It’s that time of year again, everyone. Yet another Middle Eastern country has descended into bloody political turmoil, and the United States, thousands of miles away, is looking to stamp its influence on the situation.
In this episode the stage is Egypt, and the United States can relate as little as usual to the struggle, this one being between Egypt’s military leadership and its citizens. There very well may be the beginnings of a revolution brewing in Egypt, and as exciting as it may be to some, it’s just not our place to stir the pot in this matter. The Egyptian revolution is a can of worms and is not our business to meddle with for a multitude of reasons.
First of all, it should be noted that taking a stand with either side in the conflict would not serve our interests well. If we were to side with Egypt’s military leadership, it would be viewed by Egyptians as working against the will of its citizenry. Conversely, if we were to support the dismantlement of the military government, Egypt would become unstable. If the Iraq situation taught us anything, it’s that military rule, while it typically flirts with tyranny, is a very good way to secure an otherwise unstable region. Moreover, the leadership backed by a majority of Egyptians has strong religious ties and a less favorable view of the U.S.
It should also be noted, in regards to getting involved in Egypt, that we have no idea where they’re coming from. It is said that the best way to relate to another’s problems is to “walk a mile in their shoes.” Well, the U.S. haven’t worn the shoes of theo-political strife since, roughly, the late 1700s. We haven’t had to deal with many large struggles between the military and citizens, or generational animosity between religious groups. American foreign policy still, after a decade of similar muddles, has yet to grasp that we cannot empathize or rightly get involved with what goes on in the Middle East.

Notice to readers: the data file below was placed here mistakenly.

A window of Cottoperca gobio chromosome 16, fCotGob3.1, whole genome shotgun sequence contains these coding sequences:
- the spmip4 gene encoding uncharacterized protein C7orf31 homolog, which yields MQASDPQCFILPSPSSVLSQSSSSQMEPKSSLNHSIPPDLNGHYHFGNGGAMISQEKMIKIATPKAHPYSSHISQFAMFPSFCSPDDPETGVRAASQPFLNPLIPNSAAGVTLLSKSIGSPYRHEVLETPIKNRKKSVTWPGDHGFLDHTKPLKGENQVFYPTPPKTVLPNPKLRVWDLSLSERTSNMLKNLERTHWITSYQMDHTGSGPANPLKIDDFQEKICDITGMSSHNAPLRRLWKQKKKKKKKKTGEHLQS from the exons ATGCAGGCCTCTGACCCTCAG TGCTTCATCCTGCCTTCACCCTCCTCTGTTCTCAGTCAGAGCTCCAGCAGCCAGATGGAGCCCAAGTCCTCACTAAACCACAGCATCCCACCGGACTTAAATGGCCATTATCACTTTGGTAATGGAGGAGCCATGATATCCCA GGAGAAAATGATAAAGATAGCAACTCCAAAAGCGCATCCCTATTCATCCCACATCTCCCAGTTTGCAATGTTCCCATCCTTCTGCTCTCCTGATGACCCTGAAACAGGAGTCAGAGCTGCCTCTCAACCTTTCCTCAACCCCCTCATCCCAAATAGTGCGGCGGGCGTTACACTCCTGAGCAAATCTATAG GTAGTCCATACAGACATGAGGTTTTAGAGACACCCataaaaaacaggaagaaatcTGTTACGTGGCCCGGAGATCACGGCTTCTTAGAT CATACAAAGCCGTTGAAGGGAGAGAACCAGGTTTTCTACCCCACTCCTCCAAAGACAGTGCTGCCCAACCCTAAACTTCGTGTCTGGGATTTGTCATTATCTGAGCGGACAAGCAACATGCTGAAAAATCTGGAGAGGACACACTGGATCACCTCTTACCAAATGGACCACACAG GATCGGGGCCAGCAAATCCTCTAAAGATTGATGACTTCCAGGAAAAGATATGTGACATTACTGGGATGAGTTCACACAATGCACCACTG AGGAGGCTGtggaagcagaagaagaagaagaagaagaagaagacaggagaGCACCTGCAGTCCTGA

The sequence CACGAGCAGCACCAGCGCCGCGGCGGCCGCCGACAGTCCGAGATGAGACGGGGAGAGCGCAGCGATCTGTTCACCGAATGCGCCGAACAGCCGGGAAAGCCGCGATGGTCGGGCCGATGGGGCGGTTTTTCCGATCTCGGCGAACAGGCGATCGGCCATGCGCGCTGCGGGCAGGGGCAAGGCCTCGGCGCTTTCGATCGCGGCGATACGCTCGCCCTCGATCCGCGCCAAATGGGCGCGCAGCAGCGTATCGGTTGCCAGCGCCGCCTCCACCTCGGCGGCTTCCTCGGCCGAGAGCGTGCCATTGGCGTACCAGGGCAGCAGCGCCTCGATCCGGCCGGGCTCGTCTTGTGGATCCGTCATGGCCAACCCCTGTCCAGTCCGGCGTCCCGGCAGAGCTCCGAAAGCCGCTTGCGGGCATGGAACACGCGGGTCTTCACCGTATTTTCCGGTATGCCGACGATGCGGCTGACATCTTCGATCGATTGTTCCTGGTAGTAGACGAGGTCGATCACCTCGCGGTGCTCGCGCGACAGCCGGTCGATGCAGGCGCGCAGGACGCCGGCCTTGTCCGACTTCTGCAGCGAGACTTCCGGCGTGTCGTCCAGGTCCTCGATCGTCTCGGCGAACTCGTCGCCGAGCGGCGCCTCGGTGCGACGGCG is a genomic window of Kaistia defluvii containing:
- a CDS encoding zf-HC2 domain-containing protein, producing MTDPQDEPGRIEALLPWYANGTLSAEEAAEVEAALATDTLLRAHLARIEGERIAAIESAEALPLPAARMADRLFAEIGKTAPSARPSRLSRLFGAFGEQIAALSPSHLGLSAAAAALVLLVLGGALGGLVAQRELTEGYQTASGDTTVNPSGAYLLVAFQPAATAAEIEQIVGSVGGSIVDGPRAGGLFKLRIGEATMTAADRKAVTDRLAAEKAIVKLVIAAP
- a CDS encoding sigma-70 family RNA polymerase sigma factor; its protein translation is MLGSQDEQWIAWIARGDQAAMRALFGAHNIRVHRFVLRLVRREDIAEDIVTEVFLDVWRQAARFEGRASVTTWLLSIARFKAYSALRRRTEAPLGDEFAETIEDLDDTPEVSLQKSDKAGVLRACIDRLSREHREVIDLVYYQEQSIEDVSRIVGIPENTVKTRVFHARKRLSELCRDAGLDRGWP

It’s like a rich man who lives across the street from say, a ghetto. If he hears and sees people in a house across the street arguing, does he go down and intervene? Of course not. In this particular case, the U.S. would be knocking on the door, asking them to stop and deciding whether to side with any member of the family. It’s not right in this analogy and it’s not right in this situation. Unless they ask, which they won’t, it is not our duty or privilege to intervene in their politics.
I realize as much as the next person how unfortunate the situation in Egypt is. It’s saddening that they’re working out their problems in such a violent matter, and I’d love to be able to help bring peace. However, our status does not entitle us to do so – our past mucking in the Middle East should have taught us so. Please, it’s not time for another episode.
Sean Kennedy is a freshman undeclared major who likes singing in the wee small hours of the morning and making subtle Sinatra references. Letters and feedback can be sent to firstname.lastname@example.org